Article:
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by Louise Wilson
18 November 2021
Government creates advisory group on conversion therapy ban

Government creates advisory group on conversion therapy ban

An expert group will be established to consider how to ban conversion therapy in Scotland.

The Scottish Government made the announcement amid a row within the SNP about such a move.

But the government has previously committed to legislation to end the practice, which seeks to change a person’s sexual orientation or gender identity, by the end of 2023.

The advisory group will begin its work next year and involve people with personal experience of conversion therapy, LGBTI organisations, faith communities and mental health professionals.

Social justice secretary Shona Robison said there was “no place in our society” for conversion practices.

She said: “We will explore how legislation can best protect and support those who need it, while ensuring that freedoms – including freedoms of speech, religion, and belief – are safeguarded.

“We are also considering what non-legislative steps we can take to end conversion practices, and support survivors.”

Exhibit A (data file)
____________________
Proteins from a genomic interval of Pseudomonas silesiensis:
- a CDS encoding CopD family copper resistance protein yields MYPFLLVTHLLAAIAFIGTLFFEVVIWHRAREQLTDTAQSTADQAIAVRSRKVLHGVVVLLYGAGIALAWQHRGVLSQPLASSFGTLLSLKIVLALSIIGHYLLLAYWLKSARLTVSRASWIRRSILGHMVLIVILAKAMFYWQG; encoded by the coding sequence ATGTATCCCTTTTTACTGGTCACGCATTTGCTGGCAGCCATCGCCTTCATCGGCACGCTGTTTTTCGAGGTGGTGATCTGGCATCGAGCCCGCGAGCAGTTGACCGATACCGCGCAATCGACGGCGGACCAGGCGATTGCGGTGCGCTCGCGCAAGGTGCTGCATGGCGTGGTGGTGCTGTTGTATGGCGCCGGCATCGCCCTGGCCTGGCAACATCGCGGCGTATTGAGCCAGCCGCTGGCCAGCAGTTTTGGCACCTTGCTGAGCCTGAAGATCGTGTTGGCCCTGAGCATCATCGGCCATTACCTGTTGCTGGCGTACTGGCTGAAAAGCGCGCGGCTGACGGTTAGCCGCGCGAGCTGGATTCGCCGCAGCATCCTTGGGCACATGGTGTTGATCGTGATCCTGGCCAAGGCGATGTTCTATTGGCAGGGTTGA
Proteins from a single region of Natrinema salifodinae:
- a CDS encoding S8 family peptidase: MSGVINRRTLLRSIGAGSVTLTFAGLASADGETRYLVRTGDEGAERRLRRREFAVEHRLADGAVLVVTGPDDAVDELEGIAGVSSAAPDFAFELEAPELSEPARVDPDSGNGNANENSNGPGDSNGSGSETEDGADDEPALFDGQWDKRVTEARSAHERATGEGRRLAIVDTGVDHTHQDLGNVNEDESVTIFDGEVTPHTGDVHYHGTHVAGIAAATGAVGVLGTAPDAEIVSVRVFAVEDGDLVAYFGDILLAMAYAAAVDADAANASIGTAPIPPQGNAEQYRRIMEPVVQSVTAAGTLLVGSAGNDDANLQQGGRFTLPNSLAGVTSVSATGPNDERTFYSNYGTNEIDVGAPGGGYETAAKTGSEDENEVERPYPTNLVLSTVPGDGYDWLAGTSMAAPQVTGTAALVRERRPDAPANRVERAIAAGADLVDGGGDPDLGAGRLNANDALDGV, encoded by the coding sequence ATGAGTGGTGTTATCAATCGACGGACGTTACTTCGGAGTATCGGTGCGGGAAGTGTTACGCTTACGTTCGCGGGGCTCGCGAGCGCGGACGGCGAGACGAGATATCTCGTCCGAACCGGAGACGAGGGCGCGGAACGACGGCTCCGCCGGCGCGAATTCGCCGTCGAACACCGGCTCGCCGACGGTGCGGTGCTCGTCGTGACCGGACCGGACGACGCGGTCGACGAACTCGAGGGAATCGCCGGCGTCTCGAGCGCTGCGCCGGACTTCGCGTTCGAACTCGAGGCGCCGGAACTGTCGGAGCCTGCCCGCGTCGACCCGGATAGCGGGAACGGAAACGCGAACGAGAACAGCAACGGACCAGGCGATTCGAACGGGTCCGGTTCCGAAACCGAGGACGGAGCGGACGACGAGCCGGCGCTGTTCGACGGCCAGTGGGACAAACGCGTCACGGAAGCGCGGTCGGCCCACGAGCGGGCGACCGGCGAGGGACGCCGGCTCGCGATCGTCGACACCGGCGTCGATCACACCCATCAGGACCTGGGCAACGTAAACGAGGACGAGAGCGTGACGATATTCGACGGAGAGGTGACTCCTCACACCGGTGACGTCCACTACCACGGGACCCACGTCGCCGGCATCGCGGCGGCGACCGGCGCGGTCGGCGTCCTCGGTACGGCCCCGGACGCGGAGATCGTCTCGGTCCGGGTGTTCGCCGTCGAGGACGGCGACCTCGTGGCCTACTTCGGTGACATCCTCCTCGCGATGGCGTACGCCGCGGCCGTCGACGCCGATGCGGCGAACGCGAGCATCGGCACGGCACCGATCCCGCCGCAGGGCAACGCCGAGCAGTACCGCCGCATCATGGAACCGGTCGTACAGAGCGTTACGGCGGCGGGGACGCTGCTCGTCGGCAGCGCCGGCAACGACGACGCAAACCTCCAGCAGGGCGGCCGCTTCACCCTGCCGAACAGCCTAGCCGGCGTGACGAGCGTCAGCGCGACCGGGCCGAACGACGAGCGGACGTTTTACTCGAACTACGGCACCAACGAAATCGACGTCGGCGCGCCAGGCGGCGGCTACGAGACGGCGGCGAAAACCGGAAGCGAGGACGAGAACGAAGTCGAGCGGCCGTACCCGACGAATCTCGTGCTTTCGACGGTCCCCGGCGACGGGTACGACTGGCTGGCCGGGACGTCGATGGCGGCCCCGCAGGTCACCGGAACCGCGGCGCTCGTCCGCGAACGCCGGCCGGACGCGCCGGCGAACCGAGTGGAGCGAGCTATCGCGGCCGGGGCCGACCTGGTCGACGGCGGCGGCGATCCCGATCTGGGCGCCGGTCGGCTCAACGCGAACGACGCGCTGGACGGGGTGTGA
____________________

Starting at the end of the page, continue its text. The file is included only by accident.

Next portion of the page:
Earlier this week, SNP MP Joanna Cherry came under fire – including from her party colleagues – for comments she made about the practice.

Cherry tweeted that while “any right thinking person should oppose” conversion therapy, “we must not make it a criminal offence for therapists to try to help patients with gender dysphoria to feel comfortable in their birth sex.”

Separately, a group of eight SNP MPs – including deputy Westminster leader Kirsty Blackman – has written to the UK government calling for an end to the practice across the country.

The letter said: “The UK Government should bring forward legislation as soon as is practicable to ban conversion therapy which is a dangerous and abhorrent practice.”

Meanwhile, the Scottish Parliament’s equalities committee is considering a petition on the matter.

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